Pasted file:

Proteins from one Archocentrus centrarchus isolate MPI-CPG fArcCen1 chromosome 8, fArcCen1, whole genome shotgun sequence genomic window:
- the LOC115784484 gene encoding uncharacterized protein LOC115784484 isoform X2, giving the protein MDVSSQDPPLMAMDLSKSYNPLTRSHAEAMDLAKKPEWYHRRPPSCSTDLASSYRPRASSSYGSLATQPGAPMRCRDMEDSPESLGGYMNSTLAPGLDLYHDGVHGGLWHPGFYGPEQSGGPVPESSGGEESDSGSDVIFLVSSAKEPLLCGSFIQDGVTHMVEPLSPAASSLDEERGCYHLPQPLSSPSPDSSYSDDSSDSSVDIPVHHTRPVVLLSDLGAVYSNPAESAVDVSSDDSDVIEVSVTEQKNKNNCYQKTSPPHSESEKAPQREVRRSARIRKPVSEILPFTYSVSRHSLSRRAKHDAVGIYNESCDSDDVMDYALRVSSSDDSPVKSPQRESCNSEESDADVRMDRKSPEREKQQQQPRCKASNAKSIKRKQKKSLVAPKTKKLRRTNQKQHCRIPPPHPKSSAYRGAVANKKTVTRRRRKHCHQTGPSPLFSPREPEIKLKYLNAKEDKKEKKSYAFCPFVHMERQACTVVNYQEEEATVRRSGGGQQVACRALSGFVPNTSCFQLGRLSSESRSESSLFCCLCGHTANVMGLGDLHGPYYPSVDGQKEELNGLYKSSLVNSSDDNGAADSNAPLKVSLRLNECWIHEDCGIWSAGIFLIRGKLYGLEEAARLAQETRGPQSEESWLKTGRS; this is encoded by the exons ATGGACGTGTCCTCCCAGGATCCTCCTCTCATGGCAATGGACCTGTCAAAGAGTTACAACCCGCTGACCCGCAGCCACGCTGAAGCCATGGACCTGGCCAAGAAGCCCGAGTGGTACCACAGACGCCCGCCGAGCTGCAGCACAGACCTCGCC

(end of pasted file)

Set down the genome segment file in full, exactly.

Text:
Proteins from one Archocentrus centrarchus isolate MPI-CPG fArcCen1 chromosome 8, fArcCen1, whole genome shotgun sequence genomic window:
- the LOC115784484 gene encoding uncharacterized protein LOC115784484 isoform X2, giving the protein MDVSSQDPPLMAMDLSKSYNPLTRSHAEAMDLAKKPEWYHRRPPSCSTDLASSYRPRASSSYGSLATQPGAPMRCRDMEDSPESLGGYMNSTLAPGLDLYHDGVHGGLWHPGFYGPEQSGGPVPESSGGEESDSGSDVIFLVSSAKEPLLCGSFIQDGVTHMVEPLSPAASSLDEERGCYHLPQPLSSPSPDSSYSDDSSDSSVDIPVHHTRPVVLLSDLGAVYSNPAESAVDVSSDDSDVIEVSVTEQKNKNNCYQKTSPPHSESEKAPQREVRRSARIRKPVSEILPFTYSVSRHSLSRRAKHDAVGIYNESCDSDDVMDYALRVSSSDDSPVKSPQRESCNSEESDADVRMDRKSPEREKQQQQPRCKASNAKSIKRKQKKSLVAPKTKKLRRTNQKQHCRIPPPHPKSSAYRGAVANKKTVTRRRRKHCHQTGPSPLFSPREPEIKLKYLNAKEDKKEKKSYAFCPFVHMERQACTVVNYQEEEATVRRSGGGQQVACRALSGFVPNTSCFQLGRLSSESRSESSLFCCLCGHTANVMGLGDLHGPYYPSVDGQKEELNGLYKSSLVNSSDDNGAADSNAPLKVSLRLNECWIHEDCGIWSAGIFLIRGKLYGLEEAARLAQETRGPQSEESWLKTGRS; this is encoded by the exons ATGGACGTGTCCTCCCAGGATCCTCCTCTCATGGCAATGGACCTGTCAAAGAGTTACAACCCGCTGACCCGCAGCCACGCTGAAGCCATGGACCTGGCCAAGAAGCCCGAGTGGTACCACAGACGCCCGCCGAGCTGCAGCACAGACCTCGCC